Brutal review reveals why Labor lost in Qld
LABOR alienated Christians, coal towns, regional Queensland and low-paid workers and needs to "find a way to reconnect with Queenslanders" if it is to win the next election, a brutal review into its election loss found.
It's ambiguous language on Adani turned off voters in both the state's regions and inner city, while the Stop Adani convoy doubled voters perceptions the party was anti-coal and anti-jobs.
The review, conducted by Craig Emerson and Jay Weatherill, found blue-collar workers turned away from the party, sparking calls for it to once again embrace the coal mining industry while still addressing climate change.
"Labor's ambiguous language on Adani, combined with some anti-coal rhetoric, devastated its support in the coal mining communities of regional Queensland and the Hunter Valley," the report found.
"Inner-city voters expected Labor to oppose the Adani mine while Queensland regional blue-collar voters expected Labor to support it, but Labor did neither.
"Labor's position on Adani sent a message to workers and their families in central and north Queensland that Labor did not value them or the work they do, a problem magnified by the Stop Adani Convoy.
"Labor should recognise coal mining will be an Australian industry into the foreseeable future and develop regional jobs plans based on the competitive strengths of different regions."
The biggest anti-Labor swings occurred in Queensland, with a 4.34 move against them, almost double the next largest in the NT.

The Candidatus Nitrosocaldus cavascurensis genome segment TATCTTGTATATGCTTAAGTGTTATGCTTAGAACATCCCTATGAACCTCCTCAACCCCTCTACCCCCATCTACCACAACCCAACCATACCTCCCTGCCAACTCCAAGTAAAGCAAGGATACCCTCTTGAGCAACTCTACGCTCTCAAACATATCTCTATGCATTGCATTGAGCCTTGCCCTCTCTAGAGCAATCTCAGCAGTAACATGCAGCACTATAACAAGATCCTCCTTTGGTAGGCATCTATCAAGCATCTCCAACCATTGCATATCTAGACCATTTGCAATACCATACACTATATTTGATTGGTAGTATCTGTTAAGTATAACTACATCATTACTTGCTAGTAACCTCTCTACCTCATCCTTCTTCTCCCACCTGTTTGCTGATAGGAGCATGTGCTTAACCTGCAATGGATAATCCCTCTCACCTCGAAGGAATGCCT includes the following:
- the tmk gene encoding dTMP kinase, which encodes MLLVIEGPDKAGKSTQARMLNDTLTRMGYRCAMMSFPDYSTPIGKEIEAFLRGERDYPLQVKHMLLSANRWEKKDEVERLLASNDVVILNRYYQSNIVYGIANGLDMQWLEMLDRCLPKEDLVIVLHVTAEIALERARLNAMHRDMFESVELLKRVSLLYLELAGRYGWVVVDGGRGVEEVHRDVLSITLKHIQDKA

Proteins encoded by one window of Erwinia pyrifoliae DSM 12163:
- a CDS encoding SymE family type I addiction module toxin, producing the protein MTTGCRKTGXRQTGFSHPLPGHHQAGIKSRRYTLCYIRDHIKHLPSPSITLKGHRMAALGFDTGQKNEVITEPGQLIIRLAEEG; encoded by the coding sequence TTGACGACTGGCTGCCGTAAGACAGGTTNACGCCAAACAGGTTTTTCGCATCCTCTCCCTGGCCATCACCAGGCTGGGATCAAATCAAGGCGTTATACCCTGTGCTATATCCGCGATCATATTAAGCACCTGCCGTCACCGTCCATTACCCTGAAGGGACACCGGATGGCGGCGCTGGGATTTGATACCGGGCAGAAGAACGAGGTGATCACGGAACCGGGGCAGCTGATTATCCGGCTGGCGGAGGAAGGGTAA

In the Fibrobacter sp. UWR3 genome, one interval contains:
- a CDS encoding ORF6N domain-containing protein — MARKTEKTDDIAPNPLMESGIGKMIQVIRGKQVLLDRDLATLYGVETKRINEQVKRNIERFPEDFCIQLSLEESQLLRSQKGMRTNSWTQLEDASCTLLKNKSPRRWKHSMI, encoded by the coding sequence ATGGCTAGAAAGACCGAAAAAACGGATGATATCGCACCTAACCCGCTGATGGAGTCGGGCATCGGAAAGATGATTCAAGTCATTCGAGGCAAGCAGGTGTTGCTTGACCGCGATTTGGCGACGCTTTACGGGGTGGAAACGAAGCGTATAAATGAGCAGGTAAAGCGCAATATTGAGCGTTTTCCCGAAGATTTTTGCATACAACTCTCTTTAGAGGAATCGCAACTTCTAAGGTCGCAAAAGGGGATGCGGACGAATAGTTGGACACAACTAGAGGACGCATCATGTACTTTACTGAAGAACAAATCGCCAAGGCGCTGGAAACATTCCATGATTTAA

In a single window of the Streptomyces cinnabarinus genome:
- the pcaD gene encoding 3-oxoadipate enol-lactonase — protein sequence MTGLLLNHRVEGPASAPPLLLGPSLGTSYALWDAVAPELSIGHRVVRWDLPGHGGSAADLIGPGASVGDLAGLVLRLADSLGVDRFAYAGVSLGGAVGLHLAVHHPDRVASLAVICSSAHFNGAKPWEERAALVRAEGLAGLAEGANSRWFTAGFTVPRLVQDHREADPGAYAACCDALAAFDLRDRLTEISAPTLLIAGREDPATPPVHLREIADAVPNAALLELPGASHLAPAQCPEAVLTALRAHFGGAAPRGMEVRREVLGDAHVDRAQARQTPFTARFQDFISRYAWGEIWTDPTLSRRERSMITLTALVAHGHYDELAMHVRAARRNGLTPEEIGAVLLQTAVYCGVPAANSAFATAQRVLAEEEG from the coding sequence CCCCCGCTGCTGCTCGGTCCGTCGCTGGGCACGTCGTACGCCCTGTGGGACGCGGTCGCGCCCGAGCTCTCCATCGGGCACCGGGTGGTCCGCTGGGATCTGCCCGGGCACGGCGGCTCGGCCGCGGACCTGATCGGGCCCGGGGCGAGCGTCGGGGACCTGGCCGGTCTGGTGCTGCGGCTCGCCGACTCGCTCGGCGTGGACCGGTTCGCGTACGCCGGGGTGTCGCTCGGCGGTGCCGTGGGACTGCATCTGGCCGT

Early internal polling showed Labor was struggling win seats in regional Queensland, but the lead in Newspoll blinded the party to this.
It found that while Adani hurt Labor in the regions, it did not explain swings against it in southeast Queensland.
"The groups of voters who swung most strongly against Labor were self-described Christians and economically insecure, low-income voters who do not like or follow politics. These voters are heavily represented in Queensland," the report said.
Opposition leader Bill Shorten's gaffe in Gladstone, where he told a FIFO worker "we'll look at that" when asked about tax breaks for higher paid workers, "further fuelled the 'shifty Shorten' narrative".
"(Mr Shorten's) character was attacked through an enormously expensive campaign funded by Clive Palmer, which dovetailed into the Coalition's campaign," the report said.
"The large size and targeted nature of Clive Palmer's campaign had a significant negative effect on Bill Shorten's popularity and on Labor's primary vote."
It found that while there was strong support for Pauline Hanson's One Nation in regional Queensland seats, it wasn't enough to lose Labor the election.
"It would be hard to conclude One Nation preferences cost Labor any chance in those seats," it stated.
There was a reluctance to listen to criticism from the campaign, while its attacks on the "top end of town" fed the perception Labor was a risk to the economy and jobs.